But more than anything else, the air was heavy with the overpowering scent of aport apples.

The aport was called the symbol of Almaty: the apple weighed nearly a kilogram. Round, fragrant, gigantic fruits, streaked in reds from crimson to wine, with greenish, sweet-and-sour flesh—they could stay fresh until February just sitting on the sideboard. Grandma told how they used to sell them from wagons, packed in straw—mountains of poppy-colored apples, each covered in a thin layer of wax.

At the train stations, people carried aport apples in buckets to the trains, sold them by the bucket on the approach to the bazaar; gold-and-crimson mounds swelled the shelves of the fruit stands at the Green Bazaar.

On Abaya Street, where the apples grew along the banks of the aqueduct, dropping fruits into the water, where they swam and swam, turning over rapidly like a bobber, and piled up in the channel, you could simply put your hand into the cold water and fish out the prettiest and most fragrant apple, washed and ready to eat: get it and take a bite, and wipe off the sweet juice with your palm before it drips down your chin.

Russian Canary: Zheltukhin, Dina Rubina

This quick attempt at a translation doesn’t do justice to Rubina’s style, I’m afraid—but just more than halfway through the first novel in her Russian Canary trilogy, I’m hooked. The writing is beautiful, if occasionally too florid, and Almaty is a beautiful setting. (I’m waiting for Rubina to hook me on Odessa, the other main locus for the book.) That and a buck will get you a coffee at Dunkin Donuts—but roughly a third of the way through, the story and characterization really pick up. I can barely put the book down, and I have the next two on order already.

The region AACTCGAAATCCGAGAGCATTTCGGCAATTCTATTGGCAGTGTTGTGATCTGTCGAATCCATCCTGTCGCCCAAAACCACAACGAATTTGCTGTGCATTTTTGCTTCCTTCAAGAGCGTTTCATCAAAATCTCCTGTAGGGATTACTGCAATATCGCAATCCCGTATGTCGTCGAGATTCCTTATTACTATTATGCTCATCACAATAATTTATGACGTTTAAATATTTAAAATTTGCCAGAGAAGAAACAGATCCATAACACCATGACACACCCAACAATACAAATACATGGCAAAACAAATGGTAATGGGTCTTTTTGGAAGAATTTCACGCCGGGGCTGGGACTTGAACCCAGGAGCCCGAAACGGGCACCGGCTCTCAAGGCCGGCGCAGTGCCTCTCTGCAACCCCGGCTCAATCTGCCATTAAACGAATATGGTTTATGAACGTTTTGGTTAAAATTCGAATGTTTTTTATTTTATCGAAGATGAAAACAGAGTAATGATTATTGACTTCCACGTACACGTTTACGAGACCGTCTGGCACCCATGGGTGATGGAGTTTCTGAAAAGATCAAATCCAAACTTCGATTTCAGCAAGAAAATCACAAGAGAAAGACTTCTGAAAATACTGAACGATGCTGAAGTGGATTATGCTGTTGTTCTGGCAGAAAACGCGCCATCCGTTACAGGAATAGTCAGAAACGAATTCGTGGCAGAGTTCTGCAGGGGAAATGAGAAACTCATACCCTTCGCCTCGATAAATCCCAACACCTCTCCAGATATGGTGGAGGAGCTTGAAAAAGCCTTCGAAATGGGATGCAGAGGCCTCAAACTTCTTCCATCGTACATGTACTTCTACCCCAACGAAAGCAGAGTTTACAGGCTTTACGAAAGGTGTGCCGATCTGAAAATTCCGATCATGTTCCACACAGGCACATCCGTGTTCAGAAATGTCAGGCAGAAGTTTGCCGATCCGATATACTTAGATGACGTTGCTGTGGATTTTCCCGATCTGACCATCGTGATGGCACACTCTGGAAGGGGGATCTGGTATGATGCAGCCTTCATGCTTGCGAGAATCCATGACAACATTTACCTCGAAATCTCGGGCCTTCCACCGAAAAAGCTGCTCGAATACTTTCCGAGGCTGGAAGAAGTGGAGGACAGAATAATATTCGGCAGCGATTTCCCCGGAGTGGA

Original text:

Но главное, по всей округе воздух закипал всепобеждающим ароматом яблок сорта апорт.

Апорт называли символом Алма-Аты: яблоко весило чуть не килограмм. Гигантские, круглые пахучие плоды, красно-полосатые от малинового до бордового, с зеленоватой кисло-сладкой сердцевиной – они до февраля могли храниться просто в серванте. Бабушка рассказывала, что раньше их продавали с телег, выстланных сеном, – горы пунцовых яблок, покрытых тонким слоем воска.

На вокзалах апорт ведрами выносили к поездам, ведрами продавали на подходе к базару; золотисто-малиновыми курганами пузатились прилавки фруктовых рядов на Зеленом базаре.

На улице Абая, где яблони росли вдоль арыка, роняя в воду плоды, а те плыли, плыли, стремительно кружась, как поплавки, и скапливались у коллектора, можно было просто опустить руку в холодную воду и выудить самое красное, самое пахучее и уже мытое яблоко: бери и надкусывай, успевай лишь отирать ладонью сладкий сок с подбородка.

«Русская канарейка: Желтухин», Дина Рубина

My translation of Tolstoy’s novella Childhood is now out in paperback! Please check it out at the links below:

Childhood, Lev Nikolayevich Tolstoy (paperback)

Childhood, Lev Nikolayevich Tolstoy (Kindle ebook)

This was a fun project for me, and hopefully also adds something to the fairly limited pool of English translations of Tolstoy’s early works. The Kindle ebook is DRM-free, and the book is licensed under a Creative Commons Attribution-NonCommercial-ShareAlike license. I self-published, doing the typesetting myself in LaTeX, which was an enjoyable experience.

My path to completing a (short) book-length translation ran through a lot of years of dabbling, starting as an undergraduate almost fifteen years ago. I undertook this project with serious intentions and hope the translation stands up as a serviceable first effort. I’m doing what I can to improve my craft as a non-professional translator. Please let me know what you think — corrections and actionable feedback will be taken seriously and will feed into improved editions of this book and future translations!

I think my next project will be to tackle Gogol’s “The Nose” and Dostoevsky’s The Double together.